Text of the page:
Sunday, May 22, 2011

Write/wipe with zeros to USB drive in Linux

Say, you have a USB thumb drive that you want to donate or give to a friend and you want to ensure that nothings left that might embarrass you, don't worry my friend. As always in the Linux/Unix land there is a tool for that. So to wipe clean a USB drive, do:

dd if=/dev/zero of=/dev/sdc

"/dev/zero" is a special file  that provides a stream of null characters. "/dev/sdc" is the USB thumb drive. dd is a low level system utility used to copy raw data from a source to a destination. Source being a stream of zeros and destination the thumb drive. So, we just wiped clean our storage media. Note that this is applicable to most storage devices, so be careful.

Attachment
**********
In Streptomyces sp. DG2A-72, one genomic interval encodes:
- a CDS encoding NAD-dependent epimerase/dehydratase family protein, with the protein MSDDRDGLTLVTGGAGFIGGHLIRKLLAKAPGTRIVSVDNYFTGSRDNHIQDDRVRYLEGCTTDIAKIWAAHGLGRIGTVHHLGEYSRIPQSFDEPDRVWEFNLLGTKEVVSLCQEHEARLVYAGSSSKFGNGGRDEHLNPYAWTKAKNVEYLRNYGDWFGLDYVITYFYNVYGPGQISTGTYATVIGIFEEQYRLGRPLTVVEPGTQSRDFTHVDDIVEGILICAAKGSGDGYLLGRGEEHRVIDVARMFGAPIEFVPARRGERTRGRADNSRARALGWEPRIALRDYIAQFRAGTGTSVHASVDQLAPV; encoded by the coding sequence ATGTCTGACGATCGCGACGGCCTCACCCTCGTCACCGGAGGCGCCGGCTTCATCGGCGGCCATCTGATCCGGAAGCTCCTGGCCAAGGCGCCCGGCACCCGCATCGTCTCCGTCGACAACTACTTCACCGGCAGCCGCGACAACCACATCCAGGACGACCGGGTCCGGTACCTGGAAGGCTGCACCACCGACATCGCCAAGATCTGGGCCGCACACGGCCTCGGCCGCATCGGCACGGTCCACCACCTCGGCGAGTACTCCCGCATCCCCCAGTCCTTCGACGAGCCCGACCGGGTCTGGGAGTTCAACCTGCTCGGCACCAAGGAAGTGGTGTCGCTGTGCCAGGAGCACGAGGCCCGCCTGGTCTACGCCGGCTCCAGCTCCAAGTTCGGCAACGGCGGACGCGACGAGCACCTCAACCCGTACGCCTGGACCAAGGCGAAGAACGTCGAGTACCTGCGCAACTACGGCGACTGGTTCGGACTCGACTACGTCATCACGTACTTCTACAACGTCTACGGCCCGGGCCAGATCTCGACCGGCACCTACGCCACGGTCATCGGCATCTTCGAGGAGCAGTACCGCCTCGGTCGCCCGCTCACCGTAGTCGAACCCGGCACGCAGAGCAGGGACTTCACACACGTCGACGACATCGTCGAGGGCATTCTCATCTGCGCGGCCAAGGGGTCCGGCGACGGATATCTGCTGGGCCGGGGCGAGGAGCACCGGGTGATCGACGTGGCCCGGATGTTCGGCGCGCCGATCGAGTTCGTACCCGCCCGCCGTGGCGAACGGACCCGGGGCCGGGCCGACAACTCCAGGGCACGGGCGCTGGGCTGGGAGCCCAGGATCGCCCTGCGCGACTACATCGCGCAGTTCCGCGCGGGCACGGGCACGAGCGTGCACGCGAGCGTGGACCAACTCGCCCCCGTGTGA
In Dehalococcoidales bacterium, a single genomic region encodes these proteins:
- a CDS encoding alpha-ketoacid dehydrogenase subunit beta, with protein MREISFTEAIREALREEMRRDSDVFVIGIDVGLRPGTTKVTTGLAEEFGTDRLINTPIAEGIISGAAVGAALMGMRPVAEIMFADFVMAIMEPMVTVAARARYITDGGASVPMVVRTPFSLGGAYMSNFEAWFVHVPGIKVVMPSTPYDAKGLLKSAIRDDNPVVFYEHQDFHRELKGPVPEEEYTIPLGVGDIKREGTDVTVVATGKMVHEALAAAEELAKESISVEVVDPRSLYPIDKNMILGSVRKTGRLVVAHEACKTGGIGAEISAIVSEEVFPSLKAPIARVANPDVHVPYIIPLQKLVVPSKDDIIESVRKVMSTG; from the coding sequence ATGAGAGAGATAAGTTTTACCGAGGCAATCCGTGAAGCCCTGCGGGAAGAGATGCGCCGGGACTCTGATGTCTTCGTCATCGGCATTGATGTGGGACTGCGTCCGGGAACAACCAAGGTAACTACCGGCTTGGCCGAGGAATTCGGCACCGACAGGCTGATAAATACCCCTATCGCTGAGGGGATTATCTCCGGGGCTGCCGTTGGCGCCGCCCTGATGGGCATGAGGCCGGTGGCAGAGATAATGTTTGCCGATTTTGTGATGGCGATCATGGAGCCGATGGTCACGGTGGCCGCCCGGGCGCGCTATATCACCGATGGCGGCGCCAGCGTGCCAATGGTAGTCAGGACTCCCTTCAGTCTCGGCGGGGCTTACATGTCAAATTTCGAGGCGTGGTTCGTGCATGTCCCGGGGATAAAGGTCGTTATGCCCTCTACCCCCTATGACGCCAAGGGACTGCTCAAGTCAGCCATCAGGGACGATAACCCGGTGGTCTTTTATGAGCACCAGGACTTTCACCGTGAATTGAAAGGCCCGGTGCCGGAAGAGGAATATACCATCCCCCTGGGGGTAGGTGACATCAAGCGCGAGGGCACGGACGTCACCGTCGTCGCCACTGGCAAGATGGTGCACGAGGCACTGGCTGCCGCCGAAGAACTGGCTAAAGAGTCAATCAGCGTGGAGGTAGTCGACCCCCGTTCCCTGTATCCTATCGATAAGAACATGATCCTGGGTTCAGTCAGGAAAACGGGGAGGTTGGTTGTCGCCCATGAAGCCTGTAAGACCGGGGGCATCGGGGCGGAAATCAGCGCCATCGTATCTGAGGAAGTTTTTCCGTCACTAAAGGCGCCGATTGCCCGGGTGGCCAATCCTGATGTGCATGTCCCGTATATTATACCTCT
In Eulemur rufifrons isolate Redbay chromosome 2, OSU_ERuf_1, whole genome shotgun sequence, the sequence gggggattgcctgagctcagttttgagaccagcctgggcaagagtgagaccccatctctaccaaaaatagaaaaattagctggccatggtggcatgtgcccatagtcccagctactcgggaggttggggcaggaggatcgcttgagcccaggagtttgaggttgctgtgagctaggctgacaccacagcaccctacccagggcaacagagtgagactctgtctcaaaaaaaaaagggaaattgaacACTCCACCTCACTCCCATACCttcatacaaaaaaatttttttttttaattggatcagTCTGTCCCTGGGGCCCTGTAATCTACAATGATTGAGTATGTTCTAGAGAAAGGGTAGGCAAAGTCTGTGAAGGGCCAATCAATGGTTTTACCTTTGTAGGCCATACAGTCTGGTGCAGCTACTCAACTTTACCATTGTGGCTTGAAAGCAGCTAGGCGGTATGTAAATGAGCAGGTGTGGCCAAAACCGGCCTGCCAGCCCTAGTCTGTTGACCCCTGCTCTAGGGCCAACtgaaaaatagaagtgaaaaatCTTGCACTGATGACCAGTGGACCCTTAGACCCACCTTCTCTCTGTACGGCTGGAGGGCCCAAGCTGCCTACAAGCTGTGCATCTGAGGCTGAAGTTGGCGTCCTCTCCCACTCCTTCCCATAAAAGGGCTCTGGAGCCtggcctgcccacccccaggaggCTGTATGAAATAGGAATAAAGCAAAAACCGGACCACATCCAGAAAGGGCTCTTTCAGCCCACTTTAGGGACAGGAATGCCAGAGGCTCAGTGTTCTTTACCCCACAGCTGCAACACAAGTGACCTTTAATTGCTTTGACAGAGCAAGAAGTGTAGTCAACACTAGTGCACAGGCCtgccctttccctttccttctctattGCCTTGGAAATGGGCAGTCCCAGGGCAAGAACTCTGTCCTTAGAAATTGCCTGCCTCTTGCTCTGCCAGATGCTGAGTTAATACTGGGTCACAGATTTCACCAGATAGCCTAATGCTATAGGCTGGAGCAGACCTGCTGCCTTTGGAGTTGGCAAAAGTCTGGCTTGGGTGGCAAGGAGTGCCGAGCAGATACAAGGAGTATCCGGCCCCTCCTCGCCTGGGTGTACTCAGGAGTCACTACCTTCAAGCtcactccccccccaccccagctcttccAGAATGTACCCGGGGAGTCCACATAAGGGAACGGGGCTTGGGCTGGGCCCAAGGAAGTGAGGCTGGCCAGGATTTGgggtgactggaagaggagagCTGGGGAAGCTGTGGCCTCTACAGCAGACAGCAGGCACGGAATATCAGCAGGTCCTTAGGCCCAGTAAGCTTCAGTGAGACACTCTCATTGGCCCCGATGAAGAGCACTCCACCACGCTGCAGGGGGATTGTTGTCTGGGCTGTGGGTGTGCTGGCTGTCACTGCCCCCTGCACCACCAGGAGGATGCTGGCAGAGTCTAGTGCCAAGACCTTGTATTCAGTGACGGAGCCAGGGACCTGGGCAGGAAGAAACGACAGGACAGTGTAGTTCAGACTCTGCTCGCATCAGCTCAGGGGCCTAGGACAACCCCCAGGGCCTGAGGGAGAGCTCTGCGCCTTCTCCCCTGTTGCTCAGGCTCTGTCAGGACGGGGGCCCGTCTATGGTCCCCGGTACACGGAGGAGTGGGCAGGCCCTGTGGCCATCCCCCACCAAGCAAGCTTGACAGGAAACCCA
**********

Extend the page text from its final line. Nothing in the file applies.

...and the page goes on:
~ts

2 comments:

Adam said...

Please be careful and do not automatically assume /dev/sdc is "your" usb drive.

You can easily find out what storage devices are attached to the system by running (as super user) fdisk -l

For Ubuntu users, sudo fdisk -l

Better to be safe than sorry :-)

Techno Scavenger said...

You are exactly right. The above command is [quite] dangerous. Thanks for dropping by.